Adelaide: For India, Test cricket at the Adelaide Oval has only been about lasting images. Back in 2014, it was Virat Kohli, bending over in utter defeat, as his twin hundreds were not enough to win on a turning track. Now, in 2018, Kohli’s image – that roaring victory cry – is plastered over all Australian newspapers on Tuesday morning after India took a 1-0 lead in the four-Test series here. 

Do you remember the Indian tour here in 2003-04? There was another captain, and Sourav Ganguly’s victorious image from Adelaide encapsulated standing at the boundary, clapping for his team-mate who had just ‘batted like God’. Nah, the lasting image from that victory at the Adelaide Oval was Rahul Dravid exulting with his bat raised and cap in the other hand, as he hit the winning runs after batting for five days.

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Test cricket is like architecture. The building, when finished, is for everyone to admire standing outside, reading the name plastered on its front door. Not many walking past wonder about the architect. Capture this analogy and ask – where is Cheteshwar Pujara’s joyous image after victory on Monday evening? 

The first Test finished in such a nervy manner, lending into boisterous celebrations of as much joy as relief that perhaps the cameramen forgot to pan out to find the man who made this win achievable for India. Such was the pandemonium of going one-up that it is impossible to recall where Pujara was fielding when R Ashwin bowled the last delivery of this match. Knowing him, you can imagine half a fist pump, but a large smile that covered his entire face, stretching it even, and an excited dash for hugs with his teammates. 

But, do you still want Pujara’s lasting image from this Adelaide Test? Of course, you do. Well, refer to day four, when he got out in the second innings. Dismissed on the last ball of the 90th over of that innings, Pujara walked back shaking his head – after facing 450 balls in the match, the second highest ever faced by an Indian batsman in a Test on Australian soil after Sachin Tendulkar’s 525 at Sydney in 2004.

He had stepped forward with a big stride, but wasn’t able to smother the bounce from the rough that Nathan Lyon had produced. He had put his bat behind the pad, but somehow the ball looped up to kiss his glove and onto the short-leg fielder’s hands. He had scored 194 runs in this first Test – a third of India’s total runs in the match and when halved, he still had more runs than any other individual score on either side. Yet, Pujara walked back shaking his head. 

There have been other such head-shaking moments in 2018. Pujara probably shook his head when run-out twice as India fought hard but couldn’t manage to stay afloat in Centurion, South Africa. Caught in a warped definition of ‘intent’, this was a batsman confused, not in searching his identity, but whether he even belonged to this Indian team that had suddenly started to look like a bunch of misfits.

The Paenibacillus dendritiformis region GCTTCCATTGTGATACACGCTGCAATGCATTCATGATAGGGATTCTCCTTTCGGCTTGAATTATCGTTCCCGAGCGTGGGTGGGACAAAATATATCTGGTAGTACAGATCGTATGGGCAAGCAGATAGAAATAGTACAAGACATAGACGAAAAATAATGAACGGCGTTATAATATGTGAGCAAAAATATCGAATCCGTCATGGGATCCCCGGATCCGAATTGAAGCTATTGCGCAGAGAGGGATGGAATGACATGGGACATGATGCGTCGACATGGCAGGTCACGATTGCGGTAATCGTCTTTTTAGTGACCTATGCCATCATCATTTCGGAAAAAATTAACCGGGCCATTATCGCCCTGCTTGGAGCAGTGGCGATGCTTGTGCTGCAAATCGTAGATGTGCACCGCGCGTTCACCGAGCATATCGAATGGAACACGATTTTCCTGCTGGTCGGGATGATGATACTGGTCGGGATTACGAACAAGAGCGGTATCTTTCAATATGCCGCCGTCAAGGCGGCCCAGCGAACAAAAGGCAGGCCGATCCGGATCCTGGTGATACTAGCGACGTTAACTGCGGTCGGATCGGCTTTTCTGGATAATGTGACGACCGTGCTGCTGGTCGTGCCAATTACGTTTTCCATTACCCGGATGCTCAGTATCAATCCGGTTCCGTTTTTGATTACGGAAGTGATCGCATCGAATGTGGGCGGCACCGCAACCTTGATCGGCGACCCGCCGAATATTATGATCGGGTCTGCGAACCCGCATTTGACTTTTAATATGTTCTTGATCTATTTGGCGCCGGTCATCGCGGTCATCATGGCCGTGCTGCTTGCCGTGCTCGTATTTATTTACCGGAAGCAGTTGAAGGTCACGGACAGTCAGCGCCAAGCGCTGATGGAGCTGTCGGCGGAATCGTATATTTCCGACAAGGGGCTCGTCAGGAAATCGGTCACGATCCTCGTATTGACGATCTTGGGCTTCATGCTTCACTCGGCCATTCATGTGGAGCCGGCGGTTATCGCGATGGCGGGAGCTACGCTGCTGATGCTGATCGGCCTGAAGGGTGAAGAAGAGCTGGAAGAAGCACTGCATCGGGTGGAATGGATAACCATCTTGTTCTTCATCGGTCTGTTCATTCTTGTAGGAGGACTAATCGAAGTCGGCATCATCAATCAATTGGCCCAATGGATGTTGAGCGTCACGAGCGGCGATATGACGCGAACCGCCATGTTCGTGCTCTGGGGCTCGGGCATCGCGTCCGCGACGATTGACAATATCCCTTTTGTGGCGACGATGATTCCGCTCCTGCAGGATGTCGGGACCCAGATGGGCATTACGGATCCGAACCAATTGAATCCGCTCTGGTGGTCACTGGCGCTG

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Then, came the biggest disappointment – being left out of the first Test in Birmingham, that too after two seasons of county cricket under his belt. It was biggest head-shaking moment of all, and not for Pujara alone, but for a billion people watching from across the world as England won by 31 runs. 

In that light, this Adelaide Test has come as a dual revelation. First, it was seen in how Pujara set a template for all other batsmen – both Indian and Australian – as the match progressed. He spoke about ‘batting two sessions before knowing what shots he could or could not play’. It provided a steady blueprint for the Indian second innings, wherein even Kohli batted with a strike rate of 30-odd, unlike his dominant style.

It was as if the true meaning of intent had been revealed. Earlier, it had been defined as pushing forcefully through walls. Pujara simply opened a door that no one had the key to, and once across, he made copies for other willing Indian batsmen to open similar doors. Barring the lower order collapse, it was execution of batting fundamentals at its finest.

And this is where the second point emanates. Ahead of the first Test, there were question marks on the Indian batting and how targeting Kohli was pointless for the Australian bowlers. Instead, Josh Hazlewood came out and spoke about India’s dependency on their skipper as a weak point. 

Given how India’s top-order tried to dominate in the first innings, you arrive at the conclusion that Kohli’s style perhaps might not work for other batsmen in tougher, overseas conditions. Surely, that has been the case throughout 2018, wherein Kohli has been the lone man standing among ruins in South Africa and England.

Also read: Pujara accepts team's batting failure in Adelaide

What he needed was a helping hand, and whenever Pujara provided one – with a fighting half-century at Johannesburg and another in the second innings at Nottingham – India found a way to win. He almost set up the game at Southampton too, but going for a 2-2 draw, Pujara’s cheap dismissal in the second innings meant that even Kohli and Ajinya Rahane couldn’t prevent that series’ loss. 

Take it in summation with Hazlewood’s words, and you arrive at a re-incarnation point from 2003. All those years, Tendulkar’s runs had kept India alive and kicking, but they were not enough to win those crucial matches overseas. Dravid was needed then, and he is needed now. Only, he is in Pujara’s guise to Kohli’s Tendulkar-esque avatar. 

It is the second Dravidian coming. If India are to win overseas Test series, and not only this current one in Australia, Pujara matters the most.